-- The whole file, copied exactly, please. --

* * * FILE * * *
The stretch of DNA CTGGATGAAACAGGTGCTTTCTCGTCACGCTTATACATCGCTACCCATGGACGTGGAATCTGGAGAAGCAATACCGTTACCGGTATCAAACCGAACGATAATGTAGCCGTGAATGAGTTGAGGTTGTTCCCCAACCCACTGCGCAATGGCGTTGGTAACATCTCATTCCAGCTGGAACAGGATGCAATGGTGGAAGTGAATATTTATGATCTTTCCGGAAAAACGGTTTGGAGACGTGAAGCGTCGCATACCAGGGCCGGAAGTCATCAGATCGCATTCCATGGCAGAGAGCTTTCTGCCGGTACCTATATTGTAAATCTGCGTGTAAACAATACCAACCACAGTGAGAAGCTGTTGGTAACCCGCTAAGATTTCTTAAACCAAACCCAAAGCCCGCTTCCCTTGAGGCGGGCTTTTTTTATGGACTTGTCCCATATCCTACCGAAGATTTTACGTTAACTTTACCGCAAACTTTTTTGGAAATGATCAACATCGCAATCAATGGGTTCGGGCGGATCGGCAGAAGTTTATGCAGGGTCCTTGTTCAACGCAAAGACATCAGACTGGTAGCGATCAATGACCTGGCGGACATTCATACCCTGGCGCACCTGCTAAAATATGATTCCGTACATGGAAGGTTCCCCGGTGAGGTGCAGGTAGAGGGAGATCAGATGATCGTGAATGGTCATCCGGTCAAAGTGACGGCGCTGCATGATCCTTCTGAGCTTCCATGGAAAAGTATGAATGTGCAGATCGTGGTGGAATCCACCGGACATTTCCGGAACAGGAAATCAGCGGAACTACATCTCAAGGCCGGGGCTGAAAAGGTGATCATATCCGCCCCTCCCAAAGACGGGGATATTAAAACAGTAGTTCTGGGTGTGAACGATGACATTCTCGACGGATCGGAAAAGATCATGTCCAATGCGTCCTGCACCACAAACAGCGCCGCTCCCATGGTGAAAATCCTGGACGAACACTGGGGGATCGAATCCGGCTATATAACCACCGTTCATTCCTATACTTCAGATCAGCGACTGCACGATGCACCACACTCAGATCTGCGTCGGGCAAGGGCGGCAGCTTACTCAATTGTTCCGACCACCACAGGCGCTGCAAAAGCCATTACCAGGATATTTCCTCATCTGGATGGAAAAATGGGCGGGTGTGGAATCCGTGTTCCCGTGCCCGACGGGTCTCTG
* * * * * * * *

The stretch of DNA CTGGATGAAACAGGTGCTTTCTCGTCACGCTTATACATCGCTACCCATGGACGTGGAATCTGGAGAAGCAATACCGTTACCGGTATCAAACCGAACGATAATGTAGCCGTGAATGAGTTGAGGTTGTTCCCCAACCCACTGCGCAATGGCGTTGGTAACATCTCATTCCAGCTGGAACAGGATGCAATGGTGGAAGTGAATATTTATGATCTTTCCGGAAAAACGGTTTGGAGACGTGAAGCGTCGCATACCAGGGCCGGAAGTCATCAGATCGCATTCCATGGCAGAGAGCTTTCTGCCGGTACCTATATTGTAAATCTGCGTGTAAACAATACCAACCACAGTGAGAAGCTGTTGGTAACCCGCTAAGATTTCTTAAACCAAACCCAAAGCCCGCTTCCCTTGAGGCGGGCTTTTTTTATGGACTTGTCCCATATCCTACCGAAGATTTTACGTTAACTTTACCGCAAACTTTTTTGGAAATGATCAACATCGCAATCAATGGGTTCGGGCGGATCGGCAGAAGTTTATGCAGGGTCCTTGTTCAACGCAAAGACATCAGACTGGTAGCGATCAATGACCTGGCGGACATTCATACCCTGGCGCACCTGCTAAAATATGATTCCGTACATGGAAGGTTCCCCGGTGAGGTGCAGGTAGAGGGAGATCAGATGATCGTGAATGGTCATCCGGTCAAAGTGACGGCGCTGCATGATCCTTCTGAGCTTCCATGGAAAAGTATGAATGTGCAGATCGTGGTGGAATCCACCGGACATTTCCGGAACAGGAAATCAGCGGAACTACATCTCAAGGCCGGGGCTGAAAAGGTGATCATATCCGCCCCTCCCAAAGACGGGGATATTAAAACAGTAGTTCTGGGTGTGAACGATGACATTCTCGACGGATCGGAAAAGATCATGTCCAATGCGTCCTGCACCACAAACAGCGCCGCTCCCATGGTGAAAATCCTGGACGAACACTGGGGGATCGAATCCGGCTATATAACCACCGTTCATTCCTATACTTCAGATCAGCGACTGCACGATGCACCACACTCAGATCTGCGTCGGGCAAGGGCGGCAGCTTACTCAATTGTTCCGACCACCACAGGCGCTGCAAAAGCCATTACCAGGATATTTCCTCATCTGGATGGAAAAATGGGCGGGTGTGGAATCCGTGTTCCCGTGCCCGACGGGTCTCTG